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(Durham): On the Origins and Setting of Greek Scoptic Epigram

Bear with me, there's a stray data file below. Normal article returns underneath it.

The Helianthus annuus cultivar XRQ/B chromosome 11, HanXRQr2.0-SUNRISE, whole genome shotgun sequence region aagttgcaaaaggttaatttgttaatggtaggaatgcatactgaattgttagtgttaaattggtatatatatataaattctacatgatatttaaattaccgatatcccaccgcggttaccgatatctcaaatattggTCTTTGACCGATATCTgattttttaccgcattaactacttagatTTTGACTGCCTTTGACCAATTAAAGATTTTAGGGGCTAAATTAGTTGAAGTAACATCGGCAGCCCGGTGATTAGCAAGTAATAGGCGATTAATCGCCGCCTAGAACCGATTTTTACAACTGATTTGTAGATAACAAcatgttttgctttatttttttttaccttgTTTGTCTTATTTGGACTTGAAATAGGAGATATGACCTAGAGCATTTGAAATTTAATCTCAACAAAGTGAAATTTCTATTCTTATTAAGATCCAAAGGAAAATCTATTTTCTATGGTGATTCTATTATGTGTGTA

1 Greek Literary Epigram: From the Hellenistic to the early Byzantine Era Ivana Petrovic (Durham): On the Origins and Setting of Greek Scoptic Epigram 1.